# Intervals

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An interval is the distance between pitches. Intervals have a number and a prefix. The number represents the number of pitch names (A,B,C,D,E,F,G) from the first to the second pitch. For example, the whole step F to G contains two pitch names, F and G. This interval is called a second. The interval from F to A contains F, G and A; three pitches. This interval is therefore called a third. The trend continues through to the interval containing eight pitch names. An interval containing eight pitch positions (from A to A or from G to G) is called an octave. An interval from one pitch to the exact same pitch is called a unison. The diagram below shows a C major scale. The intervals are marked.

The second part of an interval name is based on the quality of the interval. It is referred to as the prefix.

**Perfect** intervals include the unison and the octave. Perfect intervals also include fourths and fifths. Perfect intervals are labeled with a capital "P."

The **Major** prefix is only used for seconds, thirds, sixths and sevenths. Major intervals are labeled with a large "M."

**Minor** intervals occur when a major interval is made one half step smaller. This can be done by raising the bottom note or lowering the top note. Minor intervals are labeled with a small "m."

**Augmented **intervals are when a major or perfect interval is made one half step larger, and the interval number does not change. Augmented intervals are labeled with an "A," the abbreviation "Aug.," or a "+." For example, above, if the P5 from C to G were changed to a C to G#, it would become an augmented fifth, or +5.

**Diminished** intervals are created when a perfect or minor interval is made one half step smaller and the interval number is not changed. Diminished intervals are labeled with a "d," the abbreviations "dim" or "deg," or a "°." For example, if the perfect fifth from C to G above were changed to a C to Gb, the interval would become a diminished fifth, or °5.

Thus unisons, fourths, fifths, and octaves can be diminished, perfect, or augmented. Seconds, thirds, sixths, and sevenths can be diminished (only if the interval is decreased by two half steps, such as with a double flat), minor, major, or augmented.

Here are some examples of how this system works:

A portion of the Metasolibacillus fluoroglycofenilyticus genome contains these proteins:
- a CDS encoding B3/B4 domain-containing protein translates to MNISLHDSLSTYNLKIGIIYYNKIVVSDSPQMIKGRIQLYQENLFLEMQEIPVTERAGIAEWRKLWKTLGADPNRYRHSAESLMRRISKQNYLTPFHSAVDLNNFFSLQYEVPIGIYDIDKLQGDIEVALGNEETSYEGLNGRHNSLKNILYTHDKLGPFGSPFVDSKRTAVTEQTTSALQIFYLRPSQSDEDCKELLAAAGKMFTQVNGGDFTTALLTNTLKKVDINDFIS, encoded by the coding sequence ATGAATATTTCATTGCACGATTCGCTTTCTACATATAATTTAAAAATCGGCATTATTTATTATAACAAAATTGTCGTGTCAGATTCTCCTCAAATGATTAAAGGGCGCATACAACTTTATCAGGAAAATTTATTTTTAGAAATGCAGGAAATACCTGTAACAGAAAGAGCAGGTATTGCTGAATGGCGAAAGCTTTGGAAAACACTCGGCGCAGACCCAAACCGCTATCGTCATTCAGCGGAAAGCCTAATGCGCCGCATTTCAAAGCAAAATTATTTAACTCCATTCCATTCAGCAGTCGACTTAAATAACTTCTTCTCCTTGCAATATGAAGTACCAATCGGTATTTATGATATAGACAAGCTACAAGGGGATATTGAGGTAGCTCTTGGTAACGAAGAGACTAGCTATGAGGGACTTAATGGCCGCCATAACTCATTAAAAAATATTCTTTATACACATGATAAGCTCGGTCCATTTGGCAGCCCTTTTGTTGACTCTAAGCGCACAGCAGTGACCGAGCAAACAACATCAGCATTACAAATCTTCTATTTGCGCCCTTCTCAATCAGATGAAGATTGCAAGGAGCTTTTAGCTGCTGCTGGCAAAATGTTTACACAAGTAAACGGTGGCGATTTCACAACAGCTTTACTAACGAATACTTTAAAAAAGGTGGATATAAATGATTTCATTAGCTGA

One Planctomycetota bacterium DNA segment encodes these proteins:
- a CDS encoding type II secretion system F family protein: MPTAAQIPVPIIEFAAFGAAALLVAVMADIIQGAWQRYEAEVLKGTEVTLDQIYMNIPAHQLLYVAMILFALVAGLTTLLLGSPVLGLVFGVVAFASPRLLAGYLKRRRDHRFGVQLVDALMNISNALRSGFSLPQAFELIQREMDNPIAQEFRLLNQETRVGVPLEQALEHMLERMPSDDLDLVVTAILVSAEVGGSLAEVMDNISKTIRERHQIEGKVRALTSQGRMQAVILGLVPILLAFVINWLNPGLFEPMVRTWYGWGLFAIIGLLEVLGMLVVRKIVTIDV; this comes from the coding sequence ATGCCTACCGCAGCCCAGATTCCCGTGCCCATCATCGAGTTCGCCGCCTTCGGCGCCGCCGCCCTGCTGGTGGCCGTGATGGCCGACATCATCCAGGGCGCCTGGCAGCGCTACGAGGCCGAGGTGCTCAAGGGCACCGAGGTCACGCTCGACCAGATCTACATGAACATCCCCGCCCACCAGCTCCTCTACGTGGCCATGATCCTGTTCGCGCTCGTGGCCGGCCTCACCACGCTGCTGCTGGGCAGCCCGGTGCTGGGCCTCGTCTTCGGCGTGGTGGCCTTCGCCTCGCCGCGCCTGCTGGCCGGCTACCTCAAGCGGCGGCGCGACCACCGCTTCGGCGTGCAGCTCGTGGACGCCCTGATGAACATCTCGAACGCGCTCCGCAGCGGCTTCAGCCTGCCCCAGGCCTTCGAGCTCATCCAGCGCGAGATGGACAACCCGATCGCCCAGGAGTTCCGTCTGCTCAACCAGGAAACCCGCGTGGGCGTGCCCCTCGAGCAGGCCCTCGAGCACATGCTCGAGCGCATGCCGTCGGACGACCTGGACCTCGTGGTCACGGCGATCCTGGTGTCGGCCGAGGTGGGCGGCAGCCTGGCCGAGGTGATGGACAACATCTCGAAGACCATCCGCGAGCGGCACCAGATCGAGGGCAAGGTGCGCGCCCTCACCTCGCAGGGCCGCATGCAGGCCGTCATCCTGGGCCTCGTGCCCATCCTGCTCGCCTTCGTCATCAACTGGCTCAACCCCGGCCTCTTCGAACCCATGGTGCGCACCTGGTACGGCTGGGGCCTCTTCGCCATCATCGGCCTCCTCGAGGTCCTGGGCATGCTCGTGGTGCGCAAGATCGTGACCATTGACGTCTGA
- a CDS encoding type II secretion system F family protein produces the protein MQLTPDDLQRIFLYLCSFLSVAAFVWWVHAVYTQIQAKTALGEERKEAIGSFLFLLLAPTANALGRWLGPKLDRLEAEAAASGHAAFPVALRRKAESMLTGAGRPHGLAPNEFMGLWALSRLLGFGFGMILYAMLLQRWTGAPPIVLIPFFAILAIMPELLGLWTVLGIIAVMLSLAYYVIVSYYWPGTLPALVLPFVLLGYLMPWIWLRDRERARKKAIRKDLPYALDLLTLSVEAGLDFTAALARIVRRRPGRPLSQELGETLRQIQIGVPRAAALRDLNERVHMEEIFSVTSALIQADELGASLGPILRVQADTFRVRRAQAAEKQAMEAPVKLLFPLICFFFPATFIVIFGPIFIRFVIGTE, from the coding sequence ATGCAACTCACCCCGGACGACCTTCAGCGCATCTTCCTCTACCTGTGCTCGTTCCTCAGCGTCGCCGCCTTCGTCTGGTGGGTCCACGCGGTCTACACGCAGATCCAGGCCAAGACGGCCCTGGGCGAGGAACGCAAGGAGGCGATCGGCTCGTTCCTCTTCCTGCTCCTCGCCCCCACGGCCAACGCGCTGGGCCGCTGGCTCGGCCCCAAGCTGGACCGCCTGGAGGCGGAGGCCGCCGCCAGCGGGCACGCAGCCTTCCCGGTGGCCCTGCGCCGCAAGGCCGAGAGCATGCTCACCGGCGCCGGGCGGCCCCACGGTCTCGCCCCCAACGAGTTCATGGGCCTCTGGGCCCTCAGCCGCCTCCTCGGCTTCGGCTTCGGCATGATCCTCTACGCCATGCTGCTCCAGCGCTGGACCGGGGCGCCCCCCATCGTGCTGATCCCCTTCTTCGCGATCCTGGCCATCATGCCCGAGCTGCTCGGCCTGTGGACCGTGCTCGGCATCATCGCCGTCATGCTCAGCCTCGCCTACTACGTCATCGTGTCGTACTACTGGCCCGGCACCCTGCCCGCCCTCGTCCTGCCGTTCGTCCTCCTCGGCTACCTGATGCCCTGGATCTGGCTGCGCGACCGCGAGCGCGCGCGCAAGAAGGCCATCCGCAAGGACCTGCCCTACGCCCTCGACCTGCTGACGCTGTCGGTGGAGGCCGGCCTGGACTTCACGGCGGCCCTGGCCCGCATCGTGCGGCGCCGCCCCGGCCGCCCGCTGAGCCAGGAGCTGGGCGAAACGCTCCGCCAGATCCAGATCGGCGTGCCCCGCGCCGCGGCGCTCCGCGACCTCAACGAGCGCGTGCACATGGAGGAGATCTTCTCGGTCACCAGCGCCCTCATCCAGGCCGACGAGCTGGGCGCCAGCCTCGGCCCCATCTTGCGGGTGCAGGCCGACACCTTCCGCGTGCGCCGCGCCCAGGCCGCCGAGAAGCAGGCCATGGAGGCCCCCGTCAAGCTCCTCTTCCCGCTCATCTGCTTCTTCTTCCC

- P1- This is perfect unison.
- M7- This is a major seventh.
- m2- This is a minor second.
- A6, Aug. 6, +6 - These are all augmented sixths.
- d3, deg.5, dim. 5, °5 - These are all diminished fifths.

## Consonance and Dissonance

Consonant intervals are intervals that are stable. These intervals require no resolution. The consonant intervals are P1, m3, M3, P5, M6, and P8. All other intervals within the octave are said to be dissonant. Dissonant intervals are tense, and require resolution.

## Enharmonic Intervals

Enharmonic intervals are intervals that sound the same but are "spelled" differently. These intervals result from the inclusion of enharmonic equivalents.

The most common enharmonic intervals are the diminished fifth and the augmented fourth, shown below. These two intervals divide the octave into two equal parts. These intervals contain three whole steps, for this reason these intervals are referred to as the tritone.

## Inverting Intervals

When an interval is inverted, the lower tone is raised one octave. The table below shows some intervals and their inversions.

The Interval | When Inverted becomes |
---|---|

Unisons | Octaves |

2nds | 7ths |

3rds | 6ths |

4ths | 5ths |

5ths | 4ths |

6ths | 3rds |

7ths | 2nds |

Octaves | Unisons |

Perfect | Perfect |

Major | Minor |

Minor | Major |

Diminished | Augmented |

Augmented | Diminished |

## Compound Intervals

Compound intervals are intervals that span distances greater than an octave. These intervals are often labeled as their simple equivalents, as if an octave had been removed from the interval. The actual, or compound, interval name is only used if it is very important to stress the actual interval size.

## Identifying Intervals

The easiest way to find an interval's name is to first, count all the pitch names present, including the notes themselves (ignore sharps and flats at this point). Then, find out (had it been missing a flat or sharp) what type of interval it would be, depending on whether it is perfect (a 1,4,5,8) or major (2,6,7). If there are no sharps or flats, you are done. If there are, figure out if the flat or sharp decreases or increases the distance between the two pitches. If it increases the distance, the interval is augmented. If it decreases the distance, and the interval would otherwise be perfect, it is diminished. If it decreases the distance and the interval would otherwise be major, it is minor.

## Ear Training

Go to the Big Ears interval ear training Java applet to help learn what different intervals sound like, and quiz your recognition of different intervals.